Educational Program. Monday, Feb. 24 – Public program, Henderson Co. Library, 6 p.m., “Micro Climate Change and the Urban Forest.” Eric Bradford, Director, Asheville GreenWorks, was the speaker and presenter of an effective Powerpoint program. About 15 attendees were interested, engaged, and asked questions. This in-person event occurred before Covid-19 virus hit America.
Tree Board Member Wes Burlingame Memorialized. Wes Burlingame served on the Tree Board from 2013 until 2018 as a valuable, active member. He oversaw numerous planting events, including the planting of 34 trees at Bruce Drysdale Elementary, 84 trees at Bearcat Loop, and assisted many, many participants in the City’s NeighborWoods program by helping them pick proper trees and how to plant and maintain trees for healthy growth. He owned Laurel Springs Nursery, where he grew specialty and native plants for 30 years. Wes died September 2019.
Unpredictable-Tree Contest. January 15-31 – Contest to guess when the Star Magnolia on Main St. will bloom. This fun contest, open to the public, ended before it began – but accomplished its goal! Due to media attention to this contest, the public was made colorfully aware of one of the beautiful trees along Main Street, and, thus, to the small urban forest that graces downtown Hendersonville. However, due to unseasonably warm weather, the Star Magnolia had opened several blossoms before the Jan. 15 start of the contest. For a few weeks in early 2020, the handsome Star Magnolia at the corner of Third Ave. W. and Main St. was a “star.”
Winter Educational Program: Thurs., March 14, 2019 – Trees, Trees, and More: NC Arboretum in Our Backyard. 6-7:30 p.m., Henderson County Library Auditorium, 201 N. Washington St. Drake Fowler, Chief Operations Officer at NC Arboretum and certified landscape architect reported on how the NC Arboretum, a nearby resource, can be used to help us grow our urban forest in every neighborhood. Nearly 50 interested attendees with lots of Q&A.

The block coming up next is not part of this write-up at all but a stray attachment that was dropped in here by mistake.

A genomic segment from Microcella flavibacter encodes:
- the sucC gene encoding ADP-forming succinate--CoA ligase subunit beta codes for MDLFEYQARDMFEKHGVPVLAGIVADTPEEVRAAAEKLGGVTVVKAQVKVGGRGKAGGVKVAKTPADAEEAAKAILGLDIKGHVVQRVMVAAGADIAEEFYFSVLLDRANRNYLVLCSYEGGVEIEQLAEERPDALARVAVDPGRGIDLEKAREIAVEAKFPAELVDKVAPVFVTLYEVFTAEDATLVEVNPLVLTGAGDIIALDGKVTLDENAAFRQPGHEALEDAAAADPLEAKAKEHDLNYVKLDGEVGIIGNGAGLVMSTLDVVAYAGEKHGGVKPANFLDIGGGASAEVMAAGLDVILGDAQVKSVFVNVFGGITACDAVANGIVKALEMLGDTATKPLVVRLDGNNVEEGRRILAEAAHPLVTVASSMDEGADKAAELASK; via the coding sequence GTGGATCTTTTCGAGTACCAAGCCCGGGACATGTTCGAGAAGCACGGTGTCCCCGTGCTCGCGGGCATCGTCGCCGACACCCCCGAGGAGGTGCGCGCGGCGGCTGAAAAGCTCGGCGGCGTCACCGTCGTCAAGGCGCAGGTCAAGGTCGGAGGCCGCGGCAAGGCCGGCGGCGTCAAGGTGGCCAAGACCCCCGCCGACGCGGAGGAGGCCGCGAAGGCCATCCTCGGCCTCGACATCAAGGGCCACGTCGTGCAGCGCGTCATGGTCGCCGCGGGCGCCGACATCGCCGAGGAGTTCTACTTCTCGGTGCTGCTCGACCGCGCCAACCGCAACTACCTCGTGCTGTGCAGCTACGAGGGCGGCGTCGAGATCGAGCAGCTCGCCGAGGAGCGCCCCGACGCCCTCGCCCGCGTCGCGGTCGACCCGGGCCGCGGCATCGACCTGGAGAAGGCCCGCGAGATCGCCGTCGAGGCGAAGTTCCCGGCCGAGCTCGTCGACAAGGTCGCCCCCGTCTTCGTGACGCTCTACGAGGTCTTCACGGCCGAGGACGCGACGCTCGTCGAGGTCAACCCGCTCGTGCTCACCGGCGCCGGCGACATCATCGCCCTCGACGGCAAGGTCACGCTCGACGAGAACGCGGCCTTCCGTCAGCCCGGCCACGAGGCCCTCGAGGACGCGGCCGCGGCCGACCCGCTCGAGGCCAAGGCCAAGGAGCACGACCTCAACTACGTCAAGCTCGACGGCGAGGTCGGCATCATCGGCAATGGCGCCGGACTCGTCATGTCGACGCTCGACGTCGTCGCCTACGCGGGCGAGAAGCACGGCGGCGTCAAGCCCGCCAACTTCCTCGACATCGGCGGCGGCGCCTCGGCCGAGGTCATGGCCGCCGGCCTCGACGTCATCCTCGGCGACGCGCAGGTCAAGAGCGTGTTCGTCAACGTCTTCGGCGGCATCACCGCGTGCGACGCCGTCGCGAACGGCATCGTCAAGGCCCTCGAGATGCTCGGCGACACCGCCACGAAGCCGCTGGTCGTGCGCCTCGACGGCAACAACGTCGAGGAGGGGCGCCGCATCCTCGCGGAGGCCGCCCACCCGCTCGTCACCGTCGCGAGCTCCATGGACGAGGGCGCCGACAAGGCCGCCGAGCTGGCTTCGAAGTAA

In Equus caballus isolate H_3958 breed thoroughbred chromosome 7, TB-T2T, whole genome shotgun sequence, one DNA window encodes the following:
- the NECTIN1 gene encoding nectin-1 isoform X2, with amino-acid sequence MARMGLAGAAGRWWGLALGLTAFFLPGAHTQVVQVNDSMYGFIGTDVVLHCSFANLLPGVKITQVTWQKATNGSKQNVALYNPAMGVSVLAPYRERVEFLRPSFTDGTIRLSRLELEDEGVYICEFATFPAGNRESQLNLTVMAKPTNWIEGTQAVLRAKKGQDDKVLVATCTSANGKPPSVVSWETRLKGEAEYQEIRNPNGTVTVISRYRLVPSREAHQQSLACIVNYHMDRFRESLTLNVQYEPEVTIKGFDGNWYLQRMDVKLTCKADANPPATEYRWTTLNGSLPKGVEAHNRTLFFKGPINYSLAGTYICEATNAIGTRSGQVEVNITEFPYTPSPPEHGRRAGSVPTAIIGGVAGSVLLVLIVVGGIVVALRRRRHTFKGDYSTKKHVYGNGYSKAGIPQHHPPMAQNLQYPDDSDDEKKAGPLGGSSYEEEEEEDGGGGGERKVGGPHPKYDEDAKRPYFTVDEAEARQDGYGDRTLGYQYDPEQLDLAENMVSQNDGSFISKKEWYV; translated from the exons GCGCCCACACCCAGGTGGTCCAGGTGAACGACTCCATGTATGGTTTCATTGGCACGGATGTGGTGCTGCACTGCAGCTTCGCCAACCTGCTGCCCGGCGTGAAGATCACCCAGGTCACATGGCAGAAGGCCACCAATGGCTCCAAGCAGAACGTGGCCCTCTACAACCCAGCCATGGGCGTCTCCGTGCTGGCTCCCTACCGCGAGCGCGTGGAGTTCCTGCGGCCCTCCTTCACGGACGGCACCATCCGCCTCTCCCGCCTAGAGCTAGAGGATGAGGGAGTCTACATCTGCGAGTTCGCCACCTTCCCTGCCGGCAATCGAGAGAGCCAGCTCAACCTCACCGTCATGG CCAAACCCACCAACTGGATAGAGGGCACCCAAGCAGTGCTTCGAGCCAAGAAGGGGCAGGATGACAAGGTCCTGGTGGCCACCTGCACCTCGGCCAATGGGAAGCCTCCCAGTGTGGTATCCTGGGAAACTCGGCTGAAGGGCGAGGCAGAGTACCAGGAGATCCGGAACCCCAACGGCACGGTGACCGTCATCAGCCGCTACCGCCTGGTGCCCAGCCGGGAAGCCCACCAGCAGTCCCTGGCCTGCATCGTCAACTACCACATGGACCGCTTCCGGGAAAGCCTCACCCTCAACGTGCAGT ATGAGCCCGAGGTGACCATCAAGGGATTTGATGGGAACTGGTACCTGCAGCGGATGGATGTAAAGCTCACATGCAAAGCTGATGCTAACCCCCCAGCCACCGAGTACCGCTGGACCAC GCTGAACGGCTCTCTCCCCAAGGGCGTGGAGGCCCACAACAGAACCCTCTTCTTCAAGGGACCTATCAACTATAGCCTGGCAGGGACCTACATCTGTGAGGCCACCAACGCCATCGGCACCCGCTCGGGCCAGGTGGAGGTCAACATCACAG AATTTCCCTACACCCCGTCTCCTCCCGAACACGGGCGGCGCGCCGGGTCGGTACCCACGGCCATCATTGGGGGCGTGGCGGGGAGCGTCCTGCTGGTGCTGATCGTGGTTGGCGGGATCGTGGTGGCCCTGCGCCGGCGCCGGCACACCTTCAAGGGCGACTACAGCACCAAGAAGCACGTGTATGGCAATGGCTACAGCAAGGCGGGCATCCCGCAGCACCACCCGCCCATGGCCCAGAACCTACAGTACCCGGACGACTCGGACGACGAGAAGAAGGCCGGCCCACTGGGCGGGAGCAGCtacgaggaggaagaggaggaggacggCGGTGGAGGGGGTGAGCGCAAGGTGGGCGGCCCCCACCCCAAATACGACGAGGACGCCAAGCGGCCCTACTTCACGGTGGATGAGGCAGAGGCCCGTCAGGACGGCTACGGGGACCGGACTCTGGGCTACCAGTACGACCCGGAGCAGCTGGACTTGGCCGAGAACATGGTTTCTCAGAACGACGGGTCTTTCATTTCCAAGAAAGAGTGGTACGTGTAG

Tree Planting: Fri., May 3 – Arbor Day Celebration. Hendersonville Elementary, 12 noon. The Arbor Day event was well attended … students at Hendersonville Elementary participated and sang a song about trees and helped plant the tree (red oak) in memory of Dr. Jim Volk. Four Seasons Rotary Club members Chris Johnson and Corey Prince organized the event and did a great job. Mark Madsen, Tree Board member, aptly educated the students about how to plant a tree. NC Forest Service rep presented City with Tree City Award and also a Growth Award. Mayor proclaimed it Arbor Day in Hendersonville. Tiffany Ervin, with Four Seasons Rotary, officiated. Weather cooperated.
Tree Planting. Sat., May 4 – NeighborWoods Project at Green Meadows Community. 10 a.m. Distribution of a dozen trees and tree-planting demo at 807 Robinson Terrace. All participants were there to see the demonstration and collect their trees. Definite interest in more trees for planting in the fall.
Education and Community Participation. May 24-26 – Garden Jubilee. Downtown Hendersonville. Kim Bailey and Alesia Greismyer, with Hendersonville Environmental Sustainability Board, helped man the table set up at the event. Free seed packets of pollinator plants charmed in many visitors to the table where information was available about pollinators, plants, and the City's Bee City USA designation.
Pollinators. June – Pollinator Month. Tree Board helped organize 14 events held during entire month, including Bee-licious tasting of honey, mead, and more; invasive plant removal project; Henderson County Tailgate Market focus on flowers and pollinators; Hands-On Children's Museum program; guided walks – in a nature preserve, in Holmes Educational State Forest, at Bullington Gardens, Flat Rock Park, Connemara; a beekeeping instructional program; on-line educational series; and more.